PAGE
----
US agency to proactively study nanomaterials of environmental concern

The US Environmental Protection Agency (EPA) has issued a new research strategy to more proactively examine the impacts of manufactured nanomaterials on human health and the environment. Nanomaterials - which are generally between one and 100 nanometers in size - are increasingly being used in common consumer products such as paint, sunscreen, cosmetics and sports equipment.

Under EPA’s new plan, unveiled on 29 September, the agency is focusingits research on seven manufactured nanomaterial types: single-walled carbon nanotubes, multi-walled carbon nanotubes, fullerenes, cerium oxide, silver, titanium dioxide, zero-valent iron.  

EPA has determined that these seven material types may require ’safety decisions’ under its regulatory programmes. The one exception is zero-valent iron, which was chosen because of its potential use in cleaning up pollution. 

The materials were also selected for scrutiny based on the their current use in products, EPA’s near-term needs, research underway at other US government agencies, and the recommendations of the OECD (Organisation for Economic Cooperation and Development) working party on manufactured nanomaterials, which was established in March 2007 to provide advice on the responsible development of nanotechnology.

’Since this is an EPA internal strategy, it tells industry and others what the key science questions are that we at EPA believe need to be addressed,’ says Jeff Morris, the agency’s programme director for nanotechnology.

Over time, EPA expects to extend its efforts to other types of nanomaterials. Testing the many potential variations of materials within each of the initial seven material types would be ’very resource intensive’, according to EPA. Therefore, the ultimate goal is to develop predictive models and tools that will enable testing across these material types.

Andrew Maynard, chief science adviser for the Project on Emerging Nanotechnologies at the Woodrow Wilson International Center for Scholars in Washington, DC, tells Chemistry World that EPA’s new strategy represents a ’much more proactive approach’ on the part of the agency. ’Earlier drafts were in the EPA style of saying what great job they were doing in this area, but the strategy has evolved into a document that is very clear on what the needs are and what the agency can do to address these needs,’ he adds.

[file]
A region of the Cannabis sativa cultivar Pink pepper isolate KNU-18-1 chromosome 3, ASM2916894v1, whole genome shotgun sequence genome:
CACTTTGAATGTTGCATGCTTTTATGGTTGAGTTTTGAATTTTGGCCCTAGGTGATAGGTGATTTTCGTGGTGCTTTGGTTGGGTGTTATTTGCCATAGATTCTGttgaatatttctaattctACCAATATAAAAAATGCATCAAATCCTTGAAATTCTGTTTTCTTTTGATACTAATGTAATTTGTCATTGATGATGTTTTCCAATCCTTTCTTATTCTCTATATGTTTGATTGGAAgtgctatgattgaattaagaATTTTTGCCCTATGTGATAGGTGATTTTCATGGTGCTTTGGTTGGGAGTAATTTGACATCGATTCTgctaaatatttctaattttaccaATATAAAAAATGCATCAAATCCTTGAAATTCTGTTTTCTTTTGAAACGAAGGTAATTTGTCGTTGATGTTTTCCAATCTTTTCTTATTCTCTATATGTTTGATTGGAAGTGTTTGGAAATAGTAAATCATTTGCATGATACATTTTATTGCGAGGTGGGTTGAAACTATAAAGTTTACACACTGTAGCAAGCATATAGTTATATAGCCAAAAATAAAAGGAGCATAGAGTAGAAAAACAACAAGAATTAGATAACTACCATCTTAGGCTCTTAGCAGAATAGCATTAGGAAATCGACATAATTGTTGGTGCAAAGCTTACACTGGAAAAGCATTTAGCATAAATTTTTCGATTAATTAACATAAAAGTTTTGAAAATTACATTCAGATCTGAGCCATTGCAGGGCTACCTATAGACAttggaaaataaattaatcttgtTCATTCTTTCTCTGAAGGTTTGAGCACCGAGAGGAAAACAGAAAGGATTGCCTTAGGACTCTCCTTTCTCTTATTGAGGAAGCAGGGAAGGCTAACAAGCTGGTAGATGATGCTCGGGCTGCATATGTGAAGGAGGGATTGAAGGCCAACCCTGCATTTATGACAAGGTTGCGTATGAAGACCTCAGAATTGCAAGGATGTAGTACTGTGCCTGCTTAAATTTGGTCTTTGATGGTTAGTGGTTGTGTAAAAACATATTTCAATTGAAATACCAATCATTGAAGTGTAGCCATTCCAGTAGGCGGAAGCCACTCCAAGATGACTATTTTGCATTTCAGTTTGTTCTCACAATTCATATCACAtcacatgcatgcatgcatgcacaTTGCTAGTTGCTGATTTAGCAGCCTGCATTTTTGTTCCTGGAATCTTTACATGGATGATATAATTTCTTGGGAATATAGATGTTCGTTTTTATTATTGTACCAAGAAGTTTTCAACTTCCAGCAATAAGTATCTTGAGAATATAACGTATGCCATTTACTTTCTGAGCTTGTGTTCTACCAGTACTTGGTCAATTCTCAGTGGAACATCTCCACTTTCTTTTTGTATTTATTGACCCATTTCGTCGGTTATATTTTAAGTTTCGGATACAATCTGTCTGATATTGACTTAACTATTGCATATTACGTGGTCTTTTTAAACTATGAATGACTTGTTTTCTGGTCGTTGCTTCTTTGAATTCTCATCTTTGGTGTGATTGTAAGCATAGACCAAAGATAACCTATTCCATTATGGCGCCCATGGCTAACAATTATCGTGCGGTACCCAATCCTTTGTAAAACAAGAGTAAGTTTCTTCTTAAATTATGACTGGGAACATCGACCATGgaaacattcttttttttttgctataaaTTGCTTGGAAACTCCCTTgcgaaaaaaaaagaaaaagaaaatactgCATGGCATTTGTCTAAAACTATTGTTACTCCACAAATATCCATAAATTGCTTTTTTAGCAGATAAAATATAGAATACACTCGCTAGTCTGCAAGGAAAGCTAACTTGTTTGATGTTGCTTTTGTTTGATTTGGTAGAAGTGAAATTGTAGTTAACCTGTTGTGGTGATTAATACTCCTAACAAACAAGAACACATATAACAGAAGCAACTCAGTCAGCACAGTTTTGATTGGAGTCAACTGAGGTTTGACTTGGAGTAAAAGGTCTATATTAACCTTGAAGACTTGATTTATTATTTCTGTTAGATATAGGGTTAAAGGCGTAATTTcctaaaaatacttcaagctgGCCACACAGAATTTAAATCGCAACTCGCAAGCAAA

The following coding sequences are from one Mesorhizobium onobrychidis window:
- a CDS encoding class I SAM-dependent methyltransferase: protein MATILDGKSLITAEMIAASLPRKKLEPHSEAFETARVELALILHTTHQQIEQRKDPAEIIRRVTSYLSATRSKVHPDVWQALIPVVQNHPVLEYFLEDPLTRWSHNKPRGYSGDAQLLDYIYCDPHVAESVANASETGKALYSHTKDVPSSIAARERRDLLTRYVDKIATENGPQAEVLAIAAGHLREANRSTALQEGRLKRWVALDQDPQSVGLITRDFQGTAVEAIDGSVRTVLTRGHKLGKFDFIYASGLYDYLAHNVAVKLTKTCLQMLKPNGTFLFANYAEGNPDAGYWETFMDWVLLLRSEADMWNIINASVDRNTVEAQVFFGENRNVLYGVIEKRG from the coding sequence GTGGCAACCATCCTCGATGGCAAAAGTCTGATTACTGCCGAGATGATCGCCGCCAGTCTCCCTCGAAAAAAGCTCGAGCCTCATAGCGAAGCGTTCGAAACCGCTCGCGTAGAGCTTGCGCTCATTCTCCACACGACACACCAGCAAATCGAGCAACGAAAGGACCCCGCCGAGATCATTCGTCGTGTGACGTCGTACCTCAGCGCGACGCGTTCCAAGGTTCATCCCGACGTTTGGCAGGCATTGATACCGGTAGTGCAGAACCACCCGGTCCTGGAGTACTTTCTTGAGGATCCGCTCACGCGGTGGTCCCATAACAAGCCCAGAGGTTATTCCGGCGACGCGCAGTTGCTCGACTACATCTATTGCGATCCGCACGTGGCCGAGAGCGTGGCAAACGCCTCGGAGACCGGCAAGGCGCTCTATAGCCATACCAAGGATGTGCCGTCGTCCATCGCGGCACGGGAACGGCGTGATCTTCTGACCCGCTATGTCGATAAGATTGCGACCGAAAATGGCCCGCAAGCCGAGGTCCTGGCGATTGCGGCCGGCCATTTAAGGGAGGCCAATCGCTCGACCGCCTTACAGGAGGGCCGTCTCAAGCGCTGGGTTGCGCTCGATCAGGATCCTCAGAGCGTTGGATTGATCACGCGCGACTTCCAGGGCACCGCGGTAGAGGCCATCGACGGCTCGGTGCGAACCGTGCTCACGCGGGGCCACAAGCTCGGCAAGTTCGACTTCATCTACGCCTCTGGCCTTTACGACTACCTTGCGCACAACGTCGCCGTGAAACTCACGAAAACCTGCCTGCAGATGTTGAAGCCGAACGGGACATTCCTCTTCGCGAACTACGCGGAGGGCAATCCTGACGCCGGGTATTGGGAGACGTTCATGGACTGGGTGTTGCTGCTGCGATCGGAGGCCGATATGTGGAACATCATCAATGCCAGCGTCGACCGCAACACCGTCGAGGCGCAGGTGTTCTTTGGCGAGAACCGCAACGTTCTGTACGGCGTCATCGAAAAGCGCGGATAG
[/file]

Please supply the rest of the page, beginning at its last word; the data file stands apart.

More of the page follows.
Good science

’If this works out as the agency hopes, it means that regulatory decisions in the future will be based on good science and good evidence,’ Maynard tells Chemistry World

For industry, the development might mean less wasted time. A good deal of uncertainty currently exists about the safety of nanomaterials, and that has lead to a lot more work for the private sector because companies are not sure exactly how to address related concerns. 

The American Chemistry Council (ACC), a US chemical industry trade association,  is also enthusiastic about EPA’s new plan. Bill Gulledge, who manages the ACC’s nanotechnology panel, calls the strategy ’a great step forward’. The trade group is pleased that EPA has established priorities and benchmarks for nanomaterials research. ’In commenting on the draft, we wanted more of a coordinated roadmap,’ Gulledge explains.

But there is some question about whether EPA will have the resources to implement its new nanotechnology strategy. It is unclear whether the agency will receive the resources needed to address the research questions set out in the plan, and complete them in a timely fashion.

As part of the OECD’s nanomaterial testing programme, the US is sponsoring or co-sponsoring the testing of all of the seven materials identified in the new plan, primarily through EPA. In particular, the agency is taking leadership roles in the testing of cerium, C-60 fullerenes, nanotubes, silver, and titanium dioxide. 

EPA acknowledges that  the number of nanomaterials that exist in the marketplace is ’large and growing’, and go beyond the materials chosen for near-term study. Nevertheless, the agency says these seven material types represent a good starting point for the new programme, which is expected to evolve together with state of nanoscience and as environmental decision-support needs change. 

Rebecca Trager, US correspondent for Research Europe